Subwoofers, or “woofers,” have always seemed quintessentially masculine to me. I suppose it’s because of all the young men I’ve met who have shown me their car trunks, the entire interiors of which have been taken up with gigantic speakers. Yet as silly as it can sometimes seem, the subwoofer is an important part of any high quality music reproduction system.
First created in the 1960s, the subwoofer was developed in response to complaints about a lack of bass response in electrostatic speakers. For the first decade or so, these loudspeakers were known only to music professionals and the truly dedicated fans. Then, in 1974, the movie Earthquake was released in Sensurround. In the seventeen theatres where it was shown, six very large subwoofers driven by a pair of 1600 watt amplifiers were used to simulate the sounds and effects of an actual earthquake. This movie and its use of sound were responsible for bringing subwoofers to the public’s attention.
Then in the late 1980s, the advent of the commonly used compact cassette made it possible to add more low frequency content to recordings. The result was that subwoofers became increasingly popular in domestic settings. Since that time, there has been an ever increasing popularity for subwoofers in home stereo systems, home theatre audio systems, and car audio systems. Today, it is almost impossible to go to a professional concert or music venue that does not utilize the unmistakable resonances of at least one subwoofer.
The introduction of Sensurround sparked a trend of subwoofer installation in cinemas. That system was succeeded by the Dolby Stereo 70 mm Six Track, which was in turn followed by Altec’s dedicated cinema subwoofer model, the 8182. Today, the THX certification qualifications define the parameters for audio systems in the cinema, including subwoofer requirements. These requirements help to ensure that when “the audience is listening,” they enjoy what they are hearing.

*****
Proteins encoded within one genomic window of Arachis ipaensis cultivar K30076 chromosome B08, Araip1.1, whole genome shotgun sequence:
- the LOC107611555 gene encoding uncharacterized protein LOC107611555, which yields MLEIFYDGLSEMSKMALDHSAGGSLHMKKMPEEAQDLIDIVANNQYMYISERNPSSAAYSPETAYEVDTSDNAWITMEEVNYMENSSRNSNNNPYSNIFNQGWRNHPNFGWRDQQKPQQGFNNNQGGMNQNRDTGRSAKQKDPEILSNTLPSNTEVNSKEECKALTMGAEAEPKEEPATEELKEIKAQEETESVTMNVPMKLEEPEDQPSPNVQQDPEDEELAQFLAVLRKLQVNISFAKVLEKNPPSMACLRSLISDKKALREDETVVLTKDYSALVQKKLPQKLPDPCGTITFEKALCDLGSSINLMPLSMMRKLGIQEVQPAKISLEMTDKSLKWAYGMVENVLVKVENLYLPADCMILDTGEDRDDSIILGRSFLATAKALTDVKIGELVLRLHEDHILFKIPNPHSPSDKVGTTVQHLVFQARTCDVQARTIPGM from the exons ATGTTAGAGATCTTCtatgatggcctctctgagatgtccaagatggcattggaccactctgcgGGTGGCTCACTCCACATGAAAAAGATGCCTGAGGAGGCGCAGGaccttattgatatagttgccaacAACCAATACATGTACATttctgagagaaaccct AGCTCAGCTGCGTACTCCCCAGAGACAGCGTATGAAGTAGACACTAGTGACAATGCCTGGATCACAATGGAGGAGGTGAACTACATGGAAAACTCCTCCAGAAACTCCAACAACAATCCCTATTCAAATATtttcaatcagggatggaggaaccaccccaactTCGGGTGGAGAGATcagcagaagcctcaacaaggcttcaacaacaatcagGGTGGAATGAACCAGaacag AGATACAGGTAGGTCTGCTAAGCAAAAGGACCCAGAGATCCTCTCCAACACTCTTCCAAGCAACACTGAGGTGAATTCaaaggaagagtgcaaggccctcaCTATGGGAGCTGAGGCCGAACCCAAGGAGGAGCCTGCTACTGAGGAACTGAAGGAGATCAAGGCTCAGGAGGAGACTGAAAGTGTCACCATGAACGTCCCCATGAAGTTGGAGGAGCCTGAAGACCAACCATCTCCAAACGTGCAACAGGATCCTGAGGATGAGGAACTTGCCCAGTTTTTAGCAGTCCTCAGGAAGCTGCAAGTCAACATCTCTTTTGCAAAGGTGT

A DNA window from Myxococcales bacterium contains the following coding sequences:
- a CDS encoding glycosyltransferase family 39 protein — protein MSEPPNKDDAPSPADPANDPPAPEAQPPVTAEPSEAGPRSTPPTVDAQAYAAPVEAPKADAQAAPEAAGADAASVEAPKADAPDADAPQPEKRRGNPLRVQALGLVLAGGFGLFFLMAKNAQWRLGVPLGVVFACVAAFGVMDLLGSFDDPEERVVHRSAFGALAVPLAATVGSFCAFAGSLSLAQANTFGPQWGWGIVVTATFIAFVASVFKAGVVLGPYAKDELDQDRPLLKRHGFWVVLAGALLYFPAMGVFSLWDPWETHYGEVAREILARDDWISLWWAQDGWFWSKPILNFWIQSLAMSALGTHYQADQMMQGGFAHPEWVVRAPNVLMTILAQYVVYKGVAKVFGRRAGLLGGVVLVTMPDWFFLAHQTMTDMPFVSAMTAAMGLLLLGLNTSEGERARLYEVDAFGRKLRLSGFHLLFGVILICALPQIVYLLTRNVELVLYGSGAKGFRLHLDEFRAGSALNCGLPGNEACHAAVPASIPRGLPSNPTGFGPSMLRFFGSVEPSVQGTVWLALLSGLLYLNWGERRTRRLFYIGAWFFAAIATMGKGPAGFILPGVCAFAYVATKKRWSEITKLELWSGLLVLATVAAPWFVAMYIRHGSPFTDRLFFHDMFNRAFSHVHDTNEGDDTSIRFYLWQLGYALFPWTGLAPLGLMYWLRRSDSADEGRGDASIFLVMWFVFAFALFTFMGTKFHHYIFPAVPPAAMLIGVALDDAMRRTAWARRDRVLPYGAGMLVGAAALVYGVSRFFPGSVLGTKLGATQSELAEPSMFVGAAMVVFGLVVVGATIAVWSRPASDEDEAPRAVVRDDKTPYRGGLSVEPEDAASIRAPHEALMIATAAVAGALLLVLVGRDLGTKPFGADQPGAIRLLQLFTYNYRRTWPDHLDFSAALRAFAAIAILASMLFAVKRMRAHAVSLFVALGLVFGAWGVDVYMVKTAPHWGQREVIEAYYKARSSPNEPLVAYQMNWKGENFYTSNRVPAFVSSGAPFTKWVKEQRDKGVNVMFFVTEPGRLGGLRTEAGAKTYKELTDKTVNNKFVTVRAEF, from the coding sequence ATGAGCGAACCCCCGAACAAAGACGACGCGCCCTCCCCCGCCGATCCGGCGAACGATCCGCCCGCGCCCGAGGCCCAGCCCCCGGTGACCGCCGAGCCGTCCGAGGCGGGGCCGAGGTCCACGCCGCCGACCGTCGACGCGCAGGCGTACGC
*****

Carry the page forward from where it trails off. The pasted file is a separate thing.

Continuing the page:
In addition to commercial applications, almost all modern home theatre audio systems feature a subwoofer supplemented by two to five small “satellite” speakers. The advantage of having a subwoofer as part of an audio system is that it allows the satellite speakers to be smaller without sacrificing low frequency capability. In a domestic setting, the subwoofer is usually separated from the other speakers and is often hidden in a cabinet or other piece of furniture. For optimum low frequency sound, experts recommend that the subwoofer be placed in a corner of the room, far from large room openings and close to the listener.
As previously mentioned, the automobile is the other popular place for subwoofer use among the general populace. Because of their size, most car subwoofers end up in the back seat or, more commonly, in the trunk. In such an application, due to the typically small space of a car’s interior, it is actually possible for a subwoofer to produce dangerously high levels of sound pressure. Over time, such situations can lead to hearing loss or tinnitus, which is usually indicated by an unidentifiable ringing or buzzing in an individual’s ears.